CD, Interscope Records, 2005
After a long wait, with the only material to come from Trent Reznor since “The Fragile” being some (excellent, but still too few) tracks on the bonus disc of the limited edition of “…And All ThatCould Have Been”, comes “With Teeth”.
How apt the title is, one may wonder, when the opening track, “All The Love In The World” starts playing. Calm, collected, with Reznor singing in a low voice over synth drums and keyboards not unlike those on “Still”, this track is deceivingly mellow compared to the rest of the album, yet still one of its highlights. The next four tracks scream with pure Industrial-Rock power: gritty, distorted, and angry, with a pace reminiscent of older NIN material, they’re the stuff that made NIN into the legend they are. Interrupted by the slower, but not in any way weaker “Every Day Is Exactly The Same” and the title track, “With Teeth”, the album’s dominating sound is that of guitars distorted to Reznor’s personal hells and back, grating against his vocals, which overcome with Reznor’s trademark passion their (trademark as well?) imperfection.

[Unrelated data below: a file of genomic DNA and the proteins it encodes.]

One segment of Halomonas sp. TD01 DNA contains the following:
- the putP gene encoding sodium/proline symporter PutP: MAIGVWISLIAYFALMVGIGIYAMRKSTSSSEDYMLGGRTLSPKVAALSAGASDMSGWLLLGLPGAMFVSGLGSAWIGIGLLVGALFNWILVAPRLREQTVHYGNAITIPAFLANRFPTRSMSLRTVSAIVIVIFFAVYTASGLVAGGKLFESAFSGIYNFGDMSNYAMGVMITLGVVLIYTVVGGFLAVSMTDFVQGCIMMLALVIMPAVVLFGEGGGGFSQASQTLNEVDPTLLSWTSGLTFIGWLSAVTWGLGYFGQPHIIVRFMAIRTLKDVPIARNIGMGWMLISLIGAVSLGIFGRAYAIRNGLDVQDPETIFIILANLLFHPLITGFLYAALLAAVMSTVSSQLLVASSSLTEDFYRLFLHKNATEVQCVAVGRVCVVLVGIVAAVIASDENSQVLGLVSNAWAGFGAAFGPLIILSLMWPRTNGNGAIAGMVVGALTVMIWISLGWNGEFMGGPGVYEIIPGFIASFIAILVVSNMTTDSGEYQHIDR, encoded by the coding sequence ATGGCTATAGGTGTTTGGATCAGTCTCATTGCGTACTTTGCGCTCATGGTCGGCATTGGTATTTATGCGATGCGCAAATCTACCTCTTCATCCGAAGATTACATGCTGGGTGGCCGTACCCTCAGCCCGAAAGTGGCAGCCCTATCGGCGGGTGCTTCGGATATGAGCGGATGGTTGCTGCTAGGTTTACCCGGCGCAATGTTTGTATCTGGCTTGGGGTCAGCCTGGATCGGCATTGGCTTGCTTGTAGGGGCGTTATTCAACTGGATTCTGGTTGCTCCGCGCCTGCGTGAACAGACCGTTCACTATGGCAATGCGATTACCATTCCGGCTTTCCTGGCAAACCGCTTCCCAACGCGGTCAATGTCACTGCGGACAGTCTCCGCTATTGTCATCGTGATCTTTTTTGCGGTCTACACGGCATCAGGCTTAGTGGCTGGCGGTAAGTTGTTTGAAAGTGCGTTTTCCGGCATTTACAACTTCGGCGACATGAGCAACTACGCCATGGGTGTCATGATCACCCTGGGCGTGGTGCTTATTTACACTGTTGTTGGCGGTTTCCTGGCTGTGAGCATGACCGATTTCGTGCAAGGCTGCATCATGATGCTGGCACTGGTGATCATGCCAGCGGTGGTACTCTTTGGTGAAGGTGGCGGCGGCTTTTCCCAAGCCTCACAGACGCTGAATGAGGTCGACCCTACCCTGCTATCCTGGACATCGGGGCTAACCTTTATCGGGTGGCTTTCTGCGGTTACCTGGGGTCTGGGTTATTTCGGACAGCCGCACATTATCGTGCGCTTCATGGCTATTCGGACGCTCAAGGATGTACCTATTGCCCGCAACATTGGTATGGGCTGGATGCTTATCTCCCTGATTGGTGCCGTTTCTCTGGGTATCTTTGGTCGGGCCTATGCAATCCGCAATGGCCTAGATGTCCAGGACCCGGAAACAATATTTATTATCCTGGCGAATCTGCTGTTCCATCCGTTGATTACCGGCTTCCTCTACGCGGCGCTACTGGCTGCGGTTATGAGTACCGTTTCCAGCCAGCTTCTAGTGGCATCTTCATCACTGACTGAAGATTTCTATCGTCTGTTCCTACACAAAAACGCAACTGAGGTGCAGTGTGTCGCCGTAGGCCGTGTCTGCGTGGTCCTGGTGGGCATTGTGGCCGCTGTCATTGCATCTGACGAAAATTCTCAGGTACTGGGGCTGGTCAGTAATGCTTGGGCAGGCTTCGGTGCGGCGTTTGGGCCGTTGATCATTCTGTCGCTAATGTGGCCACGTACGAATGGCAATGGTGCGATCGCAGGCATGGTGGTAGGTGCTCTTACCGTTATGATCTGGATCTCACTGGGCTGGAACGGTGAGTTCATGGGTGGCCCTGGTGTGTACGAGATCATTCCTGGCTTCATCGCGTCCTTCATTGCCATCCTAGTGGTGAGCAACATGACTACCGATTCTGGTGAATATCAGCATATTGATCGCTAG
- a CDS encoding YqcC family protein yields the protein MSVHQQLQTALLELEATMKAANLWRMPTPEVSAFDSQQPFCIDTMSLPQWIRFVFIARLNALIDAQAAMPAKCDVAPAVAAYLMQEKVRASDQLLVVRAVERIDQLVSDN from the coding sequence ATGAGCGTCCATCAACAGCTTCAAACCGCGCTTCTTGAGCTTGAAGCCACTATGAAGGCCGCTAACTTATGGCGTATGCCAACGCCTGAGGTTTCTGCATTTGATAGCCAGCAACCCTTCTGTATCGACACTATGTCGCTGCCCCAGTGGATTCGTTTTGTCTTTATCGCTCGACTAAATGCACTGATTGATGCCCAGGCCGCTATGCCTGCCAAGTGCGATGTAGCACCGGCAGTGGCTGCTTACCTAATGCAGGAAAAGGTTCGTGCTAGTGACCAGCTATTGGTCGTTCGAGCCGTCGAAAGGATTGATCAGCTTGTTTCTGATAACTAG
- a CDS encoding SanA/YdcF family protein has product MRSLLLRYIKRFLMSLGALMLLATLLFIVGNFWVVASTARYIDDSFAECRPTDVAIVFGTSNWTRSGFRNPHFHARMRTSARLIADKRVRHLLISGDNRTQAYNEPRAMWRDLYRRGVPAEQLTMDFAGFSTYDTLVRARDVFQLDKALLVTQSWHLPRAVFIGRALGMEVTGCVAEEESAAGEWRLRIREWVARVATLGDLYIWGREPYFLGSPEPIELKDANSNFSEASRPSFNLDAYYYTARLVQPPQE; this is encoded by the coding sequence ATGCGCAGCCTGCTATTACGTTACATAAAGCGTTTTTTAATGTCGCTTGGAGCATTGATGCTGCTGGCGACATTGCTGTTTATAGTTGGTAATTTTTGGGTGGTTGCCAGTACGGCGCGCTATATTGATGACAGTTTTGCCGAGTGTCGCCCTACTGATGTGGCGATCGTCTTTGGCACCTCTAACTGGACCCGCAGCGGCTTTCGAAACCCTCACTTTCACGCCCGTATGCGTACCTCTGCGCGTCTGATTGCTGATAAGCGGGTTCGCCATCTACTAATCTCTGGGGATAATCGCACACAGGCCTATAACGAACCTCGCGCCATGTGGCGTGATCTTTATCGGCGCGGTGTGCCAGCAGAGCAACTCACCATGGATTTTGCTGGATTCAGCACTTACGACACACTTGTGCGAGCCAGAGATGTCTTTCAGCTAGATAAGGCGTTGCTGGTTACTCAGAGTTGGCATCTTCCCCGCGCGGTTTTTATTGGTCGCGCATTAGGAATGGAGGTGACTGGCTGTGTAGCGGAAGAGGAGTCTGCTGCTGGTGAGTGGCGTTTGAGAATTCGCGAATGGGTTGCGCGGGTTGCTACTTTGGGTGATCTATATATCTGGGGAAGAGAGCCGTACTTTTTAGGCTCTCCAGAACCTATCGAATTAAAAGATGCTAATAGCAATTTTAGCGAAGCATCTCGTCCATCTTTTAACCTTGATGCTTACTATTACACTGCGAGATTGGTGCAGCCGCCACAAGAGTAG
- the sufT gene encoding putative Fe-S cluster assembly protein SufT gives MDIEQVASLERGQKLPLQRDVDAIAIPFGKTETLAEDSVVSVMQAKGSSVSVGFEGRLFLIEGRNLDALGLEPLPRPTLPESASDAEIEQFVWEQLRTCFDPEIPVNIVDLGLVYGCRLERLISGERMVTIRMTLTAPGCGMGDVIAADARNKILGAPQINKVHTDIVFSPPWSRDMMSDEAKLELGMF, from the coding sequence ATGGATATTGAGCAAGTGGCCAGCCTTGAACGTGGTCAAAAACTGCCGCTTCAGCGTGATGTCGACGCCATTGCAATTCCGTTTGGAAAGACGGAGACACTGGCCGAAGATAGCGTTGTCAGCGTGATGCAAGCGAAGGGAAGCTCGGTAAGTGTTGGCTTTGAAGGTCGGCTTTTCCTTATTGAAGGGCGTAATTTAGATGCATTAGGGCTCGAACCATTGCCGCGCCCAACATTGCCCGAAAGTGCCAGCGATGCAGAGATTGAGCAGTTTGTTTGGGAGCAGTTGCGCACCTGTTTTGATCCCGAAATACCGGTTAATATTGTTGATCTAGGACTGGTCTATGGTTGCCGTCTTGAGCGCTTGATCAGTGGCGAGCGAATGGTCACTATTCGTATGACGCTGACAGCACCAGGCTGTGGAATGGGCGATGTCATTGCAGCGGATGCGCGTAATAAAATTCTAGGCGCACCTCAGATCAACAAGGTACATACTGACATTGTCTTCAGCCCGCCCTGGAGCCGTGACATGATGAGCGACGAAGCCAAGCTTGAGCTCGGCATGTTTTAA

Overall, this album plays out more like a distorted rock record, Reznor focusing more on expelling his feelings through his songs, unlike his previous, more collectedly introspective work. Replacing most of the pessimism with lashing out aggression, the result is a bulldozer of a record. Strong, deep, and definitely not subtle, it will win most listeners over with its bravado.. the rest can stick to listening the 2-3 calmer tracks, which are almost worth the price of admission by themselves. Maybe not a masterpiece, but “With Teeth” certainly carries along the Nine Inch Nails tradition of great records..
— George Mouratidis